Mr Xi is also projecting what for China is unprecedented military power abroad. This year he opened the country’s first foreign military base, in Djibouti. He has sent the Chinese navy on manoeuvres ever farther afield, including in July on NATO’s doorstep in the Baltic Sea alongside Russia’s fleet. China says it would never invade other countries to impose its will (apart from Taiwan, which it does not consider a country). Its base-building efforts are to support peacekeeping, anti-piracy and humanitarian missions, it says. As for the artificial islands with military-grade runways it is building in the South China Sea, these are purely defensive.

Unlike Vladimir Putin, Russia’s President, Mr Xi is not a global troublemaker who seeks to subvert democracy and destabilise the West. Still, he is too tolerant of troublemaking by his nuke-brandishing ally, North Korea (see Schumpeter). And some of China’s military behaviour alarms its neighbours, not only in South-East Asia but also in India and Japan.

At home, Mr Xi’s instincts are at least as illiberal as those of his Russian counterpart. He believes that even a little political permissiveness could prove not only his own undoing, but that of his regime. The fate of the Soviet Union haunts him, and that insecurity has consequences. He mistrusts not only the enemies his purges have created but also China’s fast-growing, smartphone-wielding middle class, and the shoots of civil society that were sprouting when he took over. He seems determined to tighten control over Chinese society, not least by enhancing the state’s powers of surveillance, and to keep the commanding heights of the economy firmly under the party’s thumb. All this will make China less rich than it should be, and a more stifling place to live. Human-rights abuses have grown worse under Mr Xi, with barely a murmur of complaint from other world leaders.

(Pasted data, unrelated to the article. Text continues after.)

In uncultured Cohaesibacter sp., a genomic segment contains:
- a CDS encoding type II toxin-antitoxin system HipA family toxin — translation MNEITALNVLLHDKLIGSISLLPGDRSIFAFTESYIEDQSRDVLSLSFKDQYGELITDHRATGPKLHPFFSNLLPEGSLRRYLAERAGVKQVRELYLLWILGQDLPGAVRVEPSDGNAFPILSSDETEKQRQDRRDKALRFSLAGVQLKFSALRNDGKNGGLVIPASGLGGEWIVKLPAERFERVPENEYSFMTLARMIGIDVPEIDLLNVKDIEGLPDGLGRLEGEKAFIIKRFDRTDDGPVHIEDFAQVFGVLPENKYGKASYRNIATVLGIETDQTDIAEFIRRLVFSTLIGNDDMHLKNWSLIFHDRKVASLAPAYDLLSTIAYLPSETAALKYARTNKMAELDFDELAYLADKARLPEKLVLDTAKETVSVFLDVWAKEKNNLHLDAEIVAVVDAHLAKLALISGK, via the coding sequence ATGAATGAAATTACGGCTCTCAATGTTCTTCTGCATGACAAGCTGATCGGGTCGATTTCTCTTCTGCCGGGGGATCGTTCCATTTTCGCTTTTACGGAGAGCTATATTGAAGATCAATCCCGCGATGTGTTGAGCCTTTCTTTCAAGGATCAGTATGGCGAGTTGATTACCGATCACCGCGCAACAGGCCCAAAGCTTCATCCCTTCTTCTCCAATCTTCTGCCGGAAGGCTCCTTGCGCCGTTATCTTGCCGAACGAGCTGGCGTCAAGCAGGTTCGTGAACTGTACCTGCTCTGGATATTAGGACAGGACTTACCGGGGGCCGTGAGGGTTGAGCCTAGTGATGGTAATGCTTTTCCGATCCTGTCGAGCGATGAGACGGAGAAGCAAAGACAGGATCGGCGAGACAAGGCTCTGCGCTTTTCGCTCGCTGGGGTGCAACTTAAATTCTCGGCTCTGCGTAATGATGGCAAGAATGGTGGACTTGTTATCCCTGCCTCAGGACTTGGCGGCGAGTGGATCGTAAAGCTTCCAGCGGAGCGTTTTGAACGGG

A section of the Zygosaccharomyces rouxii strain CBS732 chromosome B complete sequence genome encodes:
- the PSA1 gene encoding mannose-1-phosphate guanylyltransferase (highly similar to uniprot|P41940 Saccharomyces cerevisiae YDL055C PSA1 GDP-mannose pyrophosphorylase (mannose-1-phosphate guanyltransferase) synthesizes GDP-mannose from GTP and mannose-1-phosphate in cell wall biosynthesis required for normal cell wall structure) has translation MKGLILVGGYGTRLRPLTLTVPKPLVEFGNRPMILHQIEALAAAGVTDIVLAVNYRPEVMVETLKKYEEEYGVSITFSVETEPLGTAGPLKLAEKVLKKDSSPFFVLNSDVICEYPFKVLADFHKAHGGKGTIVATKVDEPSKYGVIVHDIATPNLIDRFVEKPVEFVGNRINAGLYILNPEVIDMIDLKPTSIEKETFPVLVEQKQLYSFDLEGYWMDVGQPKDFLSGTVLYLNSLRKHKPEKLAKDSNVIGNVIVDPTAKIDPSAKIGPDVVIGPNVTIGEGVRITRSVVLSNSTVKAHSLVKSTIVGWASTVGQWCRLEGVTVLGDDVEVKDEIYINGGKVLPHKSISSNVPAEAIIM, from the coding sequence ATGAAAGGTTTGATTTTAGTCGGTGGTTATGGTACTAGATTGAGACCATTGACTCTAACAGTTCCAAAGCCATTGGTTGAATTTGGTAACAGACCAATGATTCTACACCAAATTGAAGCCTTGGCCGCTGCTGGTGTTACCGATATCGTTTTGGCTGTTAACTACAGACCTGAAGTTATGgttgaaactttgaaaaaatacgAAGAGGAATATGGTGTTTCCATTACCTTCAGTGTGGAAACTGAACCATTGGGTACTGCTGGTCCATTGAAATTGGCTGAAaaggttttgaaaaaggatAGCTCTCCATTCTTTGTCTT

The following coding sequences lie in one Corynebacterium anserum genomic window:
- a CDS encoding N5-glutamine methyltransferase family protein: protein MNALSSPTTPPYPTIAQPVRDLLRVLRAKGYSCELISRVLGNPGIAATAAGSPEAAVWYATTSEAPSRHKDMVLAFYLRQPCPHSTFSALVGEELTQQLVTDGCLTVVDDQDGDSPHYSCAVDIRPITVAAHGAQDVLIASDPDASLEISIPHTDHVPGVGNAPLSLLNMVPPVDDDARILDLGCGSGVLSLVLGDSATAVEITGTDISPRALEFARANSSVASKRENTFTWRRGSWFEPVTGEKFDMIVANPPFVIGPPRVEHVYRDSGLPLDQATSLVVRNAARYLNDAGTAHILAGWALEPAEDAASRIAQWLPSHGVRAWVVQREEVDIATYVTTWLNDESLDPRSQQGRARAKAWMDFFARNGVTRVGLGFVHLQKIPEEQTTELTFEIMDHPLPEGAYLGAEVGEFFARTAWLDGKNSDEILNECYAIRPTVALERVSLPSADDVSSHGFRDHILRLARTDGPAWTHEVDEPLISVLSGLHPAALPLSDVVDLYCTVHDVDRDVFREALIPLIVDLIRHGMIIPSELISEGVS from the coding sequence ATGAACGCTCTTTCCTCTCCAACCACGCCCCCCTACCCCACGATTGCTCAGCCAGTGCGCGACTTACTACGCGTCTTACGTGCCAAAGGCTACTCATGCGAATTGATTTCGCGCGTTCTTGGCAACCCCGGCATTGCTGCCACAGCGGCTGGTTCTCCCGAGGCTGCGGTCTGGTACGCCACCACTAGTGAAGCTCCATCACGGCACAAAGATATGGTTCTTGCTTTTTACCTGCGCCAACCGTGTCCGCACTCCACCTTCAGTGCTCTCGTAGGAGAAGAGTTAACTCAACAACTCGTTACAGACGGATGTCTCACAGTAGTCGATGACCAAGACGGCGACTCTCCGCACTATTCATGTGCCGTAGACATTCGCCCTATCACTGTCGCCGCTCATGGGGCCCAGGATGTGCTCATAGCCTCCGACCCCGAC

Liberals once mourned the “ten lost years” of reform under Mr Xi’s predecessor, Hu Jintao. Those ten years have become 15, and may exceed 20. Some optimists argue that we have not yet seen the real Mr Xi—that the congress will help him consolidate his power, and after that he will begin social and economic reforms in earnest, building on his relative success in curbing corruption. If he is a closet pluralist, however, he disguises it well. And alarmingly for those who believe that all leaders have a sell-by date, Mr Xi is thought to be reluctant to step down in 2022, when precedent suggests he should.

Reasons to be fearful

Mr Xi may think that concentrating more or less unchecked power over 1.4bn Chinese in the hands of one man is, to borrow one of his favourite terms, the “new normal” of Chinese politics. But it is not normal; it is dangerous. No one should have that much power. One-man rule is ultimately a recipe for instability in China, as it has been in the past—think of Mao and his Cultural Revolution. It is also a recipe for arbitrary behaviour abroad, which is especially worrying at a time when Mr Trump’s America is pulling back and creating a power vacuum. The world does not want an isolationist United States or a dictatorship in China. Alas, it may get both.

This article appeared in the Leaders section of the print edition under the headline “The world’s most powerful man”

The White House Enigma


October 10, 2017

The White House Enigma

https://www.washingtonpost.com

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The White House Enigma

After nearly nine months of the Trump administration, many of America’s closest allies have concluded that a hoped-for “learning curve” they thought would make President Trump a reliable partner is not going to happen.<

“The idea that he would inform himself, and things would change, that is no longer operative,” said a top diplomat here.